Mugshot

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Widely-used enough to have an almost-universally recognized meaning, the term “mugshot” is actually a slang term for an official headshot, usually taken by the police. Mugshots are used as identifying photographs of criminal suspects. Generally, mugshots are taken in a series and include multiple views of the suspect, including a frontal view, profile or side view, and sometimes even the back view of the suspect. Sometimes mugshots will include a full-body shot, and they often will include some type of height marker to indicate the suspect’s height.

When Are They Taken?

Mugshots are also taken at different points in the criminal justice process. For example, it is now common for jails and prisons to take photos of incoming inmates. Some states have these photos online so that people can use visual identification when accessing a state’s prisoner lookup services. Moreover, some even take yearly photos of the prisoners in their population. These photos are also known as mugshots and can be used by prison officials to help identify prisoners.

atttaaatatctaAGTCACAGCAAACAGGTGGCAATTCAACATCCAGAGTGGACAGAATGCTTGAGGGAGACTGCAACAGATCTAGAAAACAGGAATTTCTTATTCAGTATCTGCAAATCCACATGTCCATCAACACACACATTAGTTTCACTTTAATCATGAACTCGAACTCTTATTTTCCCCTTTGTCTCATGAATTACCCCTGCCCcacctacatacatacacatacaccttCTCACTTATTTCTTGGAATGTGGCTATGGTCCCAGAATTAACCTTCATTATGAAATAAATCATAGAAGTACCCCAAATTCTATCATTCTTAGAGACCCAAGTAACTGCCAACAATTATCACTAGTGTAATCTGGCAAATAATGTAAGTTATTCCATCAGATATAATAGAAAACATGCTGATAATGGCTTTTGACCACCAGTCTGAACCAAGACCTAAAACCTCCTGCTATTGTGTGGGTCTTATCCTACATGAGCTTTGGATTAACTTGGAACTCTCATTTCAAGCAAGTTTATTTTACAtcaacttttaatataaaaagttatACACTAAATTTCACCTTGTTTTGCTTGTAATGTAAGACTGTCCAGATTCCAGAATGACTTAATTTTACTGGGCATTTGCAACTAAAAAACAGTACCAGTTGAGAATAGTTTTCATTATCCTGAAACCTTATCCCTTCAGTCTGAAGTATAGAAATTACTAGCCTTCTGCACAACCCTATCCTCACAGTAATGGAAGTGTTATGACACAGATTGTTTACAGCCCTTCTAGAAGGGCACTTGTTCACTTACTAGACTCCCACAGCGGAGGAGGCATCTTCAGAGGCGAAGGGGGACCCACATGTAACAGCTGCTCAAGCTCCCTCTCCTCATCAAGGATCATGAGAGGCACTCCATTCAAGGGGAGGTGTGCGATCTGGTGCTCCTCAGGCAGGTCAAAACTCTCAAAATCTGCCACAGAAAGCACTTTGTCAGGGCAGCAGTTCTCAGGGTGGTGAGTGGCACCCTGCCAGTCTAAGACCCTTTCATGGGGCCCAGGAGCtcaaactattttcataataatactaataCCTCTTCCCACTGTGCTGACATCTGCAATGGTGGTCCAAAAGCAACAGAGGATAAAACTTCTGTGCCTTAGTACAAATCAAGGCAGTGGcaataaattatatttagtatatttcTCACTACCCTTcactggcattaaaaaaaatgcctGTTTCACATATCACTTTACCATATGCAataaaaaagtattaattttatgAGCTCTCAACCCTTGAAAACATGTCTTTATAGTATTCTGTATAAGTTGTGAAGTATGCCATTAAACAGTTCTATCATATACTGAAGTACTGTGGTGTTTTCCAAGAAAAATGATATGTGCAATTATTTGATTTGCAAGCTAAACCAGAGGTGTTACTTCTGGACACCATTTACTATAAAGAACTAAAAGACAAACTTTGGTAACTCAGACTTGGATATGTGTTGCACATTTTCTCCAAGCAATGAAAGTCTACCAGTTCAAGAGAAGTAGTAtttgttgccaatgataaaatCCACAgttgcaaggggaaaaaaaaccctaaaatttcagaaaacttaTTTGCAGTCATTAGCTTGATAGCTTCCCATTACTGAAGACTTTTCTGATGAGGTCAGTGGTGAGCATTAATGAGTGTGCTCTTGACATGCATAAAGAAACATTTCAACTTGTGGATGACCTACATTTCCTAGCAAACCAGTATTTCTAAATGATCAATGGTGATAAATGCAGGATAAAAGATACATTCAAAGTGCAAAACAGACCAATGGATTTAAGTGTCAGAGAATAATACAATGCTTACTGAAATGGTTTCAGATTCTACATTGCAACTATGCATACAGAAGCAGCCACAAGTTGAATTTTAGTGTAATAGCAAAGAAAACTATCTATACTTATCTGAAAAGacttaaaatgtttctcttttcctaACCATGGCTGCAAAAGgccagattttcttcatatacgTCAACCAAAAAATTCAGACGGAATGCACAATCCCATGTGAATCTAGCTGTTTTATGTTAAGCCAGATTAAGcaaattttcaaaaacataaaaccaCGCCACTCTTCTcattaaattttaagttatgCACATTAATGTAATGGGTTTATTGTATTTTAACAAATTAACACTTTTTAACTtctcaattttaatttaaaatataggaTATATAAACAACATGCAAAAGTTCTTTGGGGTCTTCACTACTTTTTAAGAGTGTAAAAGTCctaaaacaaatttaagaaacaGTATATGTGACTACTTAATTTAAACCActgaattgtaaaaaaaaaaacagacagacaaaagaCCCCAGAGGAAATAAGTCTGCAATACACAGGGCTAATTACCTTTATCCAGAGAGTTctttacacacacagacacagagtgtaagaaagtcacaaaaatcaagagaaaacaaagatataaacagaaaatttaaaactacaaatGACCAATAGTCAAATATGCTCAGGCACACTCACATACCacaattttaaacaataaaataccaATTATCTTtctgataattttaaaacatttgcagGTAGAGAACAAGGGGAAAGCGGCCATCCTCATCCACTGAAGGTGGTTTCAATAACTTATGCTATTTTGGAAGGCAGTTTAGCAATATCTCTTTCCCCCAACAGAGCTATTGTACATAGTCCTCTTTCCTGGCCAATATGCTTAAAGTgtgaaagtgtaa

When Are They Used?

Mugshots can also be used during criminal investigations. One way that law enforcement agencies use mugshots is when trying to get identifications of suspected criminals. Witnesses can look through books of mugshots to see if they can identify the perpetrator of a crime. However, these photo lineups must follow stringent guidelines and cannot be unduly suggestive or else the validity of the witness’s identification will be questionable. Generally, a suspect’s mugshot should be shown to a witness along with photographs of similar-looking individuals, rather than with photos of people who do not match the same rough physical description. Identification of a suspect from a mugshot lineup can help the police narrow their investigations, but can also taint the witness’s identification of that suspect at subsequent in-person line-ups because of concerns that the witness is choosing the person remembered from the mugshot lineup and not the person remembered from the criminal event.

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